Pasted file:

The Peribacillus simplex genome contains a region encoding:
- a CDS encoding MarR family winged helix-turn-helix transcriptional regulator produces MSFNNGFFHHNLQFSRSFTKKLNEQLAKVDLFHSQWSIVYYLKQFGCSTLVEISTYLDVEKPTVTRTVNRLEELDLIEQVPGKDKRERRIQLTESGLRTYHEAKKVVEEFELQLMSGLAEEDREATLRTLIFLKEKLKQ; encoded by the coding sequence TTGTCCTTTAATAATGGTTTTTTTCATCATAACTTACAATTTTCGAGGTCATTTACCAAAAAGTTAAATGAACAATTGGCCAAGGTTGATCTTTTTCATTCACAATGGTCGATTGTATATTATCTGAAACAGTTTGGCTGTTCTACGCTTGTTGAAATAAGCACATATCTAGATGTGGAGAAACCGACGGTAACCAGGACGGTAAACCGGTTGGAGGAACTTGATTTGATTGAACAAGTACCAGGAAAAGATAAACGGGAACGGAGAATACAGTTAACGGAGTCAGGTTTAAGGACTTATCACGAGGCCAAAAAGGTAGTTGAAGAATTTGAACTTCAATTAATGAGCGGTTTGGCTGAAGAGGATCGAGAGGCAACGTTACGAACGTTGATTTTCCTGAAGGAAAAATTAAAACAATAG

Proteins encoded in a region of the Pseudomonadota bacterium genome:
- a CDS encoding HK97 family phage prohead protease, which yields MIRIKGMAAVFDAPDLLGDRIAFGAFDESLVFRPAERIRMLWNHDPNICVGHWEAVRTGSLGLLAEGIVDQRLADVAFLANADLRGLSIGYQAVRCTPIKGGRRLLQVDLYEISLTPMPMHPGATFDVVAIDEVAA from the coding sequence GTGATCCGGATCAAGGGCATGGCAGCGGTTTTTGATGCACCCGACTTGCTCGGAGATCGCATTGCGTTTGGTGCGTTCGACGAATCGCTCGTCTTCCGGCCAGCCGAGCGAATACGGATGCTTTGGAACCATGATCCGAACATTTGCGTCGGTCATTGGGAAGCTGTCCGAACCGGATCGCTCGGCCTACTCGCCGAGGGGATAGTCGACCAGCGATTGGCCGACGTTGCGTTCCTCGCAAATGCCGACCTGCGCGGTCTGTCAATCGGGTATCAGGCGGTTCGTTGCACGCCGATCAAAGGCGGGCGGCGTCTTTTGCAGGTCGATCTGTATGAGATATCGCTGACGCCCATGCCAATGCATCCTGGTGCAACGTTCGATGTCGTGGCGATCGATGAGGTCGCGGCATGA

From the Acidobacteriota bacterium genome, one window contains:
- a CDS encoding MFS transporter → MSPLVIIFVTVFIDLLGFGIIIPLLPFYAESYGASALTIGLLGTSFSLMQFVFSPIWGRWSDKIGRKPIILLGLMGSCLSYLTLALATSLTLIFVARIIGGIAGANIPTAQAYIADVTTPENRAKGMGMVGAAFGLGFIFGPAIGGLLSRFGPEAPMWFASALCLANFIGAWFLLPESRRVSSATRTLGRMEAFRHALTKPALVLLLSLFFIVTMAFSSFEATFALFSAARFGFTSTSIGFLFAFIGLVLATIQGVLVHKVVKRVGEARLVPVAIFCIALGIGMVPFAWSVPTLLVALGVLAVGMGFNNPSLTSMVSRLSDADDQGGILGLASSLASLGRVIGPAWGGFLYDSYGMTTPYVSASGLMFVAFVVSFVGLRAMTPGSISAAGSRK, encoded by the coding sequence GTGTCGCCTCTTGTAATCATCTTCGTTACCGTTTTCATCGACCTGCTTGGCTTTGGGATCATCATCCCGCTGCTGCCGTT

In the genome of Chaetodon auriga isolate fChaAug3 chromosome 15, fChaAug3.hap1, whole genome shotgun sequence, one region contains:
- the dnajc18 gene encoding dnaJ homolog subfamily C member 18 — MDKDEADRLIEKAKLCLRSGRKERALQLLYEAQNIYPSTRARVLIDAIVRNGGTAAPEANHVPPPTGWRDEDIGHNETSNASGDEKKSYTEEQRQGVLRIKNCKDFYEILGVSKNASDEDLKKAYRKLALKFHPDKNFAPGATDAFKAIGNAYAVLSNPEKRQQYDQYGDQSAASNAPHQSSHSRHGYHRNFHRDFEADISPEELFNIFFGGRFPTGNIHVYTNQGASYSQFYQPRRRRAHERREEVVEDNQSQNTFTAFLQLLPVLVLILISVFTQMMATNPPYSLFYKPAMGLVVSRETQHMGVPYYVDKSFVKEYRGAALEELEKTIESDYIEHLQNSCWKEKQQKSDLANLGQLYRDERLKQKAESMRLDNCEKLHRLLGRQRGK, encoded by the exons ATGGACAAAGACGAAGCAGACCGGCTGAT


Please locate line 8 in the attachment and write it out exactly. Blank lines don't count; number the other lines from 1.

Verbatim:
- the dnajc18 gene encoding dnaJ homolog subfamily C member 18 — MDKDEADRLIEKAKLCLRSGRKERALQLLYEAQNIYPSTRARVLIDAIVRNGGTAAPEANHVPPPTGWRDEDIGHNETSNASGDEKKSYTEEQRQGVLRIKNCKDFYEILGVSKNASDEDLKKAYRKLALKFHPDKNFAPGATDAFKAIGNAYAVLSNPEKRQQYDQYGDQSAASNAPHQSSHSRHGYHRNFHRDFEADISPEELFNIFFGGRFPTGNIHVYTNQGASYSQFYQPRRRRAHERREEVVEDNQSQNTFTAFLQLLPVLVLILISVFTQMMATNPPYSLFYKPAMGLVVSRETQHMGVPYYVDKSFVKEYRGAALEELEKTIESDYIEHLQNSCWKEKQQKSDLANLGQLYRDERLKQKAESMRLDNCEKLHRLLGRQRGK, encoded by the exons ATGGACAAAGACGAAGCAGACCGGCTGAT